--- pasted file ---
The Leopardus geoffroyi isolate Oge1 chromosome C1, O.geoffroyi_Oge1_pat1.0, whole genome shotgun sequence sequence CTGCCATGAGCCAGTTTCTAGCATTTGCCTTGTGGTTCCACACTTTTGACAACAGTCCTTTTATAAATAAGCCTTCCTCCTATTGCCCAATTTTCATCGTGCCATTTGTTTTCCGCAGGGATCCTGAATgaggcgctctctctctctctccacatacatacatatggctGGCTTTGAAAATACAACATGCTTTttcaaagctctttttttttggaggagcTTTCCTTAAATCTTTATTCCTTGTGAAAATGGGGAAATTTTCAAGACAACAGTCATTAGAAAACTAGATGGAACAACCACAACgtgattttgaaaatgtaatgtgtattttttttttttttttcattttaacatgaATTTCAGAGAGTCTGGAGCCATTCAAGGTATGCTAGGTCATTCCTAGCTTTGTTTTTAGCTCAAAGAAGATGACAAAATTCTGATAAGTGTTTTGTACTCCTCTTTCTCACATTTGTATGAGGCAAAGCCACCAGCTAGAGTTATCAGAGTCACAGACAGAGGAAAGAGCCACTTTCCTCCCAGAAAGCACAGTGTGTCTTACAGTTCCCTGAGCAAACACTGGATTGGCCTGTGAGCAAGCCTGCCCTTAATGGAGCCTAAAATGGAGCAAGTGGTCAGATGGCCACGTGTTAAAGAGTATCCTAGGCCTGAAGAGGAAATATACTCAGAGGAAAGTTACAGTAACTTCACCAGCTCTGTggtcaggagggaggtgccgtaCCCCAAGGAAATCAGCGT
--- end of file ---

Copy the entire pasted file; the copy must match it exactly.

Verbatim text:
The Leopardus geoffroyi isolate Oge1 chromosome C1, O.geoffroyi_Oge1_pat1.0, whole genome shotgun sequence sequence CTGCCATGAGCCAGTTTCTAGCATTTGCCTTGTGGTTCCACACTTTTGACAACAGTCCTTTTATAAATAAGCCTTCCTCCTATTGCCCAATTTTCATCGTGCCATTTGTTTTCCGCAGGGATCCTGAATgaggcgctctctctctctctccacatacatacatatggctGGCTTTGAAAATACAACATGCTTTttcaaagctctttttttttggaggagcTTTCCTTAAATCTTTATTCCTTGTGAAAATGGGGAAATTTTCAAGACAACAGTCATTAGAAAACTAGATGGAACAACCACAACgtgattttgaaaatgtaatgtgtattttttttttttttttcattttaacatgaATTTCAGAGAGTCTGGAGCCATTCAAGGTATGCTAGGTCATTCCTAGCTTTGTTTTTAGCTCAAAGAAGATGACAAAATTCTGATAAGTGTTTTGTACTCCTCTTTCTCACATTTGTATGAGGCAAAGCCACCAGCTAGAGTTATCAGAGTCACAGACAGAGGAAAGAGCCACTTTCCTCCCAGAAAGCACAGTGTGTCTTACAGTTCCCTGAGCAAACACTGGATTGGCCTGTGAGCAAGCCTGCCCTTAATGGAGCCTAAAATGGAGCAAGTGGTCAGATGGCCACGTGTTAAAGAGTATCCTAGGCCTGAAGAGGAAATATACTCAGAGGAAAGTTACAGTAACTTCACCAGCTCTGTggtcaggagggaggtgccgtaCCCCAAGGAAATCAGCGT